Sumit previously served for one-year as VMware’s chief customer experience officer, managing global teams responsible for professional services, technical support and customer success. He also served as the general manager of VMware’s End-User Computing business from 2013 to 2018, establishing VMware’s strategy in mobile and unified endpoint management and desktop virtualization. He did a brief two-year stint as CEO of Instart, a web application performance and security services startup, in 2018 before rejoining VMware in 2020.

Another key hire this year was Hewlett Packard Enterprise’s former Canadian President Paula Hodgins. Hodgins is now senior vice president of global accounts and Telco, responsible for VMware’s largest and most strategic global customers, following a two-year stint at HPE and a 13-year career at Microsoft. VMware also recently hired Bank of America executive Jennifer Manry as vice president of VMware’s Financial Services Global Industries Group.

8. VMware Acquires Mesh7

In its sole acquisition in 2021, VMware acquired cloud-based application security startup Mesh7 in a move to boost the company’s Kubernetes, micro-services and cloud-native capabilities.

“The Mesh7 technology will enable VMware to bring visibility, discovery and better security to APIs,” said Tom Gillis, senior vice president and general manager of VMware’s Networking and Security business. “The integration of Mesh7’s contextual API behavior security solution with Tanzu Service Mesh will enable VMware to deliver high fidelity understanding of which applications components are talking to which using APIs. Developers and security teams will each gain a better understanding of when, where and how applications and microservices are communicating via APIs, even across multi-cloud environments, enabling better DevSecOps.”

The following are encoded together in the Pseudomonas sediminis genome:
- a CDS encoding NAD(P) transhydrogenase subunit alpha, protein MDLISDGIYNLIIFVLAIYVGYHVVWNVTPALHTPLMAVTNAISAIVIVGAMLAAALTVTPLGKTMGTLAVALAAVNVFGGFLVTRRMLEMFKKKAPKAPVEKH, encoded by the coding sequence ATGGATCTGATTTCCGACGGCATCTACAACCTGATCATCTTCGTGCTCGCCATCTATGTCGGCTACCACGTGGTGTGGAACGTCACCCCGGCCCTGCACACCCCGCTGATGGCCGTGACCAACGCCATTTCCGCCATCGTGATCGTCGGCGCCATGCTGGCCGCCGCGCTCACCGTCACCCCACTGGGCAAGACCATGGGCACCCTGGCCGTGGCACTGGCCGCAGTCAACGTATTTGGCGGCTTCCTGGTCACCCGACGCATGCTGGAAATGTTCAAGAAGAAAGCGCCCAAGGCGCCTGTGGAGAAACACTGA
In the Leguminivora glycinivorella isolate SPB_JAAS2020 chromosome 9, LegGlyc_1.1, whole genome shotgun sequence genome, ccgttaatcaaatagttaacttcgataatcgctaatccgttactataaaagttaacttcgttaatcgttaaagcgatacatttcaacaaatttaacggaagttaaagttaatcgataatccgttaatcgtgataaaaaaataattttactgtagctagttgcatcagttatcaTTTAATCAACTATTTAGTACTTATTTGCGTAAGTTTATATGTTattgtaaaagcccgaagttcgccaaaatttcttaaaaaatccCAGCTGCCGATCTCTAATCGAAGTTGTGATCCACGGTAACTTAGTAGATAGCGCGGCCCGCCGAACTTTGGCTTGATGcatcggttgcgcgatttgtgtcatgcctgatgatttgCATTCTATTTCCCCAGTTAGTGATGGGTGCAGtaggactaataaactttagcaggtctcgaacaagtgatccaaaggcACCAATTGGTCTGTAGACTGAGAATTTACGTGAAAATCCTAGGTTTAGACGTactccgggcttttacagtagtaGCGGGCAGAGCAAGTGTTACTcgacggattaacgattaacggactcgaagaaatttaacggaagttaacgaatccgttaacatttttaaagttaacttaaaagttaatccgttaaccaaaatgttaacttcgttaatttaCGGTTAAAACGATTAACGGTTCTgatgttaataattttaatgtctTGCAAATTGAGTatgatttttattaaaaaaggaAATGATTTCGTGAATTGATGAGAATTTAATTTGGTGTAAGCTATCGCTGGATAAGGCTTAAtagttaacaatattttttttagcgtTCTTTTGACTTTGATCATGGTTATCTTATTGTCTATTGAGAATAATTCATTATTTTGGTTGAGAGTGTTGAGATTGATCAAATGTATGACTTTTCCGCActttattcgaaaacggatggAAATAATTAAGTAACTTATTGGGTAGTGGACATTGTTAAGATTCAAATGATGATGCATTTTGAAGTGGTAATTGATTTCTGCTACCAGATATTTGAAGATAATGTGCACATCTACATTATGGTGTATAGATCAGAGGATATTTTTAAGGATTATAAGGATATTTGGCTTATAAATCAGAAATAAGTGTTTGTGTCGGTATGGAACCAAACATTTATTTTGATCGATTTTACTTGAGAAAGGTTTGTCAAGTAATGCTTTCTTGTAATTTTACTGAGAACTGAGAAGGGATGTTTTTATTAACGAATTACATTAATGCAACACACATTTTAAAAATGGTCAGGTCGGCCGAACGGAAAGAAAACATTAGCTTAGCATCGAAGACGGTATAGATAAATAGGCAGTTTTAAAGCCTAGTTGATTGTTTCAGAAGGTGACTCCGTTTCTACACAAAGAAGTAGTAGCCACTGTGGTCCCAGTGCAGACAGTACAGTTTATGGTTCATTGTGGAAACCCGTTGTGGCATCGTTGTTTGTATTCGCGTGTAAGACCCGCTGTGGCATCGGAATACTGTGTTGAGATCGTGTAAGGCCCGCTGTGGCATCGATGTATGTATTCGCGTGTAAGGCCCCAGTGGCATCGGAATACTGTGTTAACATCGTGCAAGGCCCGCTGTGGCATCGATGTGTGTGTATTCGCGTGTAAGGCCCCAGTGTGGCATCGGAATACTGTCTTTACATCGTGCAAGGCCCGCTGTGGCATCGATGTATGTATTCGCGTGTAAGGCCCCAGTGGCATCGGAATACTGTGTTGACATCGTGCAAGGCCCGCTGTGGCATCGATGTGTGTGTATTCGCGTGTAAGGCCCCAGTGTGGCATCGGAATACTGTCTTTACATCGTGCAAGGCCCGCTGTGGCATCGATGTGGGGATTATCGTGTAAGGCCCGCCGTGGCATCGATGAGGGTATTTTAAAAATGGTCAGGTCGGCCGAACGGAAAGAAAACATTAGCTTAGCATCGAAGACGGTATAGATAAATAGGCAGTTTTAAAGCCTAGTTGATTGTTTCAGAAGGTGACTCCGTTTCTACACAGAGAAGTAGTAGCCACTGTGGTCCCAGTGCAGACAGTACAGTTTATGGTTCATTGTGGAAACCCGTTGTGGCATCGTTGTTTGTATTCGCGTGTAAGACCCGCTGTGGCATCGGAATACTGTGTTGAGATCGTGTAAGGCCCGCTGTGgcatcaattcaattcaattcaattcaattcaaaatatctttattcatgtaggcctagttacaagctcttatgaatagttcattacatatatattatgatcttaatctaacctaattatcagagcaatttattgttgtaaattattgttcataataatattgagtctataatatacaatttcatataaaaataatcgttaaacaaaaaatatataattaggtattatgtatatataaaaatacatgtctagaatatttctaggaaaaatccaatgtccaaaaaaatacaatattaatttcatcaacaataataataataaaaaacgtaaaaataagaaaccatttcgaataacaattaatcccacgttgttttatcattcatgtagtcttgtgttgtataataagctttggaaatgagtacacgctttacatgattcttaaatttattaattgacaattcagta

Mesh7 provides a highly distributed micro API firewall with gateways to secure cloud-native applications and micro-services. The startup’s founders, Amit Jain and Pratik Roychowdhury, were both leading engineers at network giants Cisco Systems and Juniper Networks before launching Mesh7 in 2018.

The startup caught the attention of VMware through its approach of auto-discovering and auto-learning application behavior at the API layer to enable seamless collaboration between development, operations and security teams.

Mesh7 is now part of VMware’s modern application platforms and solutions group.

7. VMware’s SaaS And Subscription Push Widely Successful

VMware has traditionally been known for selling software enterprise license agreements (ELAs), but over the past few years has embarked to change their go-to-market and sales motion towards subscription and SaaS. In 2021, VMware’s subscription and SaaS sales have been off the charts as the company’s strategy is working.

SaaS and subscription sales now represent 25 percent of VMware’s overall revenue, compared to representing just single-digits of VMware’s total sales several years ago.

VMware recently reported first fiscal quarter SaaS and subscription revenue of $741 million, skyrocketing nearly 30 percent year over year. For its fourth fiscal quarter 2021, which ended Jan. 29, 2021, VMware generated $707 million in SaaS and subscription sales, an increase of 27 percent year over year.

In May, VMware unveiled that the majority of VMware products will be available in the form of SaaS and subscription by the end of 2021. VMware’s massive transition success around SaaS and subscription growth should not be understated in 2021 and gives channel partners and customers a glimpse of the future.